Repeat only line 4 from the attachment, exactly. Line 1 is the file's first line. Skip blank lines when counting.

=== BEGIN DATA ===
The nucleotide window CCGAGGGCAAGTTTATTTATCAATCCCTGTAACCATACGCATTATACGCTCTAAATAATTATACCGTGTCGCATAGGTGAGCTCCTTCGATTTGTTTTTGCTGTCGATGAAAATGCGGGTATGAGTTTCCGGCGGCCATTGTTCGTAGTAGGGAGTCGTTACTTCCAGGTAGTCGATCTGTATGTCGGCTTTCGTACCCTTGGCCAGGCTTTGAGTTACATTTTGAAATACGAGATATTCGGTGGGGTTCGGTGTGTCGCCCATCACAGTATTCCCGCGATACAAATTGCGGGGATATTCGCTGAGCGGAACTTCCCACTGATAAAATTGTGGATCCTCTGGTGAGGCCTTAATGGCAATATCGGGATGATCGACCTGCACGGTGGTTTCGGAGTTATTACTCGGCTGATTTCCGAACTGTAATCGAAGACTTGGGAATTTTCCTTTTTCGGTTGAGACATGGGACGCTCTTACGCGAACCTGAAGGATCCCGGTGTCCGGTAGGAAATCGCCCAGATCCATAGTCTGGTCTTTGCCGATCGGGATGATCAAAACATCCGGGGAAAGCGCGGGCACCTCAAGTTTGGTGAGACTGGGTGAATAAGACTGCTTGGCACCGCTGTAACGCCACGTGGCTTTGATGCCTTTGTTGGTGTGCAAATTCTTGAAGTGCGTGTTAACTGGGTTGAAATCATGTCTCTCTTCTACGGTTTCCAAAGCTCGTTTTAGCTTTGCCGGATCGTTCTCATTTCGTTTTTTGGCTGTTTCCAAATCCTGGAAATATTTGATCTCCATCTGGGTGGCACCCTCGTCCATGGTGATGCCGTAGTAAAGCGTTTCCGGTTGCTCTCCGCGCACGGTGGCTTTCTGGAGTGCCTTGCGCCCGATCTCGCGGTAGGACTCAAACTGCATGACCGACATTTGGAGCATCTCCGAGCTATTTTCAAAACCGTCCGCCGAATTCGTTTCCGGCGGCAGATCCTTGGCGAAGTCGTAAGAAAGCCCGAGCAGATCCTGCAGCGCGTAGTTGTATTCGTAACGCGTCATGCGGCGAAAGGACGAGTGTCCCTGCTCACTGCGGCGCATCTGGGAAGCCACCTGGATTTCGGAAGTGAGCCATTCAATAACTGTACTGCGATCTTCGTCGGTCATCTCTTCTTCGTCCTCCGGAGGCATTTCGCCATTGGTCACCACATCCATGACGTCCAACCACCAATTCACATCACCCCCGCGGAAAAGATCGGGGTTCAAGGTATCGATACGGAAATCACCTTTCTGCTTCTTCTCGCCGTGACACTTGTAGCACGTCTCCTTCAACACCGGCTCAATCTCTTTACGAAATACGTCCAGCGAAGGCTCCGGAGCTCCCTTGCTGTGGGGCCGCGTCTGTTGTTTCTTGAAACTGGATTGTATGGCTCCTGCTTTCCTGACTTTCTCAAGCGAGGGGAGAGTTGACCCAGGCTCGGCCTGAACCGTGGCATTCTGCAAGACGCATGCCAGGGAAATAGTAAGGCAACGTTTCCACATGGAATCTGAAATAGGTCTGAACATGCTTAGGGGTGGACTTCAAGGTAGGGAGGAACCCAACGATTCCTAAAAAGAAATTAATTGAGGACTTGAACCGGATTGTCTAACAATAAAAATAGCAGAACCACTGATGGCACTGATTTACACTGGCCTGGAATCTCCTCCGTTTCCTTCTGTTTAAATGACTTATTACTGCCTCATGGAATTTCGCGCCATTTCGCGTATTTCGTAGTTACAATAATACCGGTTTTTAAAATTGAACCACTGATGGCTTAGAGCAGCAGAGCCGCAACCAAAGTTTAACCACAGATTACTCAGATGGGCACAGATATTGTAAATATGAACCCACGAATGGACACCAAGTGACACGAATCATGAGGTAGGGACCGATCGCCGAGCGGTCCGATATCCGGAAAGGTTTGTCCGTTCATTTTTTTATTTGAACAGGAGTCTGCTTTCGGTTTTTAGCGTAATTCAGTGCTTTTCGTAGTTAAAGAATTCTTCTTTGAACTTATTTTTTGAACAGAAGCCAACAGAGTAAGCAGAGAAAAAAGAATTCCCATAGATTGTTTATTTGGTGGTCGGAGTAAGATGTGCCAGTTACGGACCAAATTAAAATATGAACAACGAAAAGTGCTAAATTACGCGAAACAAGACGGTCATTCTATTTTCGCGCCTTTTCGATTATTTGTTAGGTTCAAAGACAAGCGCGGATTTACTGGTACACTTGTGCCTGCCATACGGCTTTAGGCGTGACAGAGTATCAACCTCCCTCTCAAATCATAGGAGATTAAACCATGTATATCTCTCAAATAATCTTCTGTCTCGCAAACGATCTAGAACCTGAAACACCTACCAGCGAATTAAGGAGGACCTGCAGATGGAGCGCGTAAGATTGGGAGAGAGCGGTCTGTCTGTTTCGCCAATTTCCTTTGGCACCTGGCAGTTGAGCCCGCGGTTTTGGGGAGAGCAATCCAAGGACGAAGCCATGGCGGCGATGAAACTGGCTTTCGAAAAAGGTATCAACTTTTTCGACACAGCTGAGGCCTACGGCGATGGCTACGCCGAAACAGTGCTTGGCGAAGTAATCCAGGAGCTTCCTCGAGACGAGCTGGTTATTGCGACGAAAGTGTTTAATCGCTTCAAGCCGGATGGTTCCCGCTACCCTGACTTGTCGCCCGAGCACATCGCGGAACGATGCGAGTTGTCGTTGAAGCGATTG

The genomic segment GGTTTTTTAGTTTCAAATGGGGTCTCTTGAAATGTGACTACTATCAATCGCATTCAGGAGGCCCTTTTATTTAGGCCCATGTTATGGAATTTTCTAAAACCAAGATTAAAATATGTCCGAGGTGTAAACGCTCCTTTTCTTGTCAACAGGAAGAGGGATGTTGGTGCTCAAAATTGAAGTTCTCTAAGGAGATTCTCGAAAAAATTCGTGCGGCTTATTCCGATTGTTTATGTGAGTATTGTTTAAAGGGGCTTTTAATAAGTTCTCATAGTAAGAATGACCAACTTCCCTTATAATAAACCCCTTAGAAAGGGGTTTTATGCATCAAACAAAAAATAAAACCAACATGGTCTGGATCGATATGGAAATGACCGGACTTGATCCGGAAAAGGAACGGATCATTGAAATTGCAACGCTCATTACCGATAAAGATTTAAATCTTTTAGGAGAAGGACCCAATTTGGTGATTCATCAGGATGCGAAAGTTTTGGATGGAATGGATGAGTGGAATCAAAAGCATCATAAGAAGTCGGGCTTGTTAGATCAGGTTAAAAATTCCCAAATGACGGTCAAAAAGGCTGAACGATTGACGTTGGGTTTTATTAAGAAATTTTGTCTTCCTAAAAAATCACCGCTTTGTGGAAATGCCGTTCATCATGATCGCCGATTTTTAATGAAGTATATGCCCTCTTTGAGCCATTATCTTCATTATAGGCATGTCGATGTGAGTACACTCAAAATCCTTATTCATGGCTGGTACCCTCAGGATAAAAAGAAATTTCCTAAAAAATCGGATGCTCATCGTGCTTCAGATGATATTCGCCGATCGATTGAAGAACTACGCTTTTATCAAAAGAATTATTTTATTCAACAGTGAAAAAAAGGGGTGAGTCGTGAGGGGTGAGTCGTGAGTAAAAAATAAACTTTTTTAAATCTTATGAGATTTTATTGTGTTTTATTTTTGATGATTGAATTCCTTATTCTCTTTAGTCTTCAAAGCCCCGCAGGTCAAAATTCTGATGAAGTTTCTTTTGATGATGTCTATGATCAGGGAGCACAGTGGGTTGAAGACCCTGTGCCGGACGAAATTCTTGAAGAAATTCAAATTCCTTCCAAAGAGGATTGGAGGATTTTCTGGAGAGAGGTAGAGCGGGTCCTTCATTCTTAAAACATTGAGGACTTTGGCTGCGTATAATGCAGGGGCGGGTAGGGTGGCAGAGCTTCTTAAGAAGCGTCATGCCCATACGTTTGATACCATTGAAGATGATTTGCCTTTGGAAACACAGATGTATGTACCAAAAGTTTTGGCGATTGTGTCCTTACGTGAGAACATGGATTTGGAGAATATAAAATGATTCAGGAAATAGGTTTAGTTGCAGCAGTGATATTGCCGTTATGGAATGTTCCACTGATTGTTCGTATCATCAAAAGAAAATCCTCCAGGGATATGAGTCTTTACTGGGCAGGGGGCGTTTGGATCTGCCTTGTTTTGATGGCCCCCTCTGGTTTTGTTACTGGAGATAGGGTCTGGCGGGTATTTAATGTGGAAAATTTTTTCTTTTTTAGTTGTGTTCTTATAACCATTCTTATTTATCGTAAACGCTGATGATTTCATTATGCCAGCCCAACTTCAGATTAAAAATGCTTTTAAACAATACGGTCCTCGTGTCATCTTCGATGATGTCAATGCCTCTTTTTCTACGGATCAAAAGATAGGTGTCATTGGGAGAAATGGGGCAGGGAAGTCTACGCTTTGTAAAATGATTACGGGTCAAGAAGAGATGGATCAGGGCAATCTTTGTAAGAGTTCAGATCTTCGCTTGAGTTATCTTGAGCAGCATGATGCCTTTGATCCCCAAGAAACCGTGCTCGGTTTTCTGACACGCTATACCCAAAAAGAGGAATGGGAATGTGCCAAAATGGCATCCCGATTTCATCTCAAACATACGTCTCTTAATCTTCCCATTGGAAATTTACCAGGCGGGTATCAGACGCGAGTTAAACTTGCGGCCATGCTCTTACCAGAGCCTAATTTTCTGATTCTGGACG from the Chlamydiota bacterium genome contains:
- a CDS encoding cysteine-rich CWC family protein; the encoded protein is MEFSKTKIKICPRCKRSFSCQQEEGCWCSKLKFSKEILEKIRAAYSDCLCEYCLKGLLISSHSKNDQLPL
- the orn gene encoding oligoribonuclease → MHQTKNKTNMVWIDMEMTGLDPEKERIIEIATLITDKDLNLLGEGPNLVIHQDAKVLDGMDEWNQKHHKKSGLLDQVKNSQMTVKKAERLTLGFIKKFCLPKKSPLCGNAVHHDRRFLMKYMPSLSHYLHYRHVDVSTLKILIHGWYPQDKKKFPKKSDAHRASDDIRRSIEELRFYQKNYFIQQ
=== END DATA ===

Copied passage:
- the orn gene encoding oligoribonuclease → MHQTKNKTNMVWIDMEMTGLDPEKERIIEIATLITDKDLNLLGEGPNLVIHQDAKVLDGMDEWNQKHHKKSGLLDQVKNSQMTVKKAERLTLGFIKKFCLPKKSPLCGNAVHHDRRFLMKYMPSLSHYLHYRHVDVSTLKILIHGWYPQDKKKFPKKSDAHRASDDIRRSIEELRFYQKNYFIQQ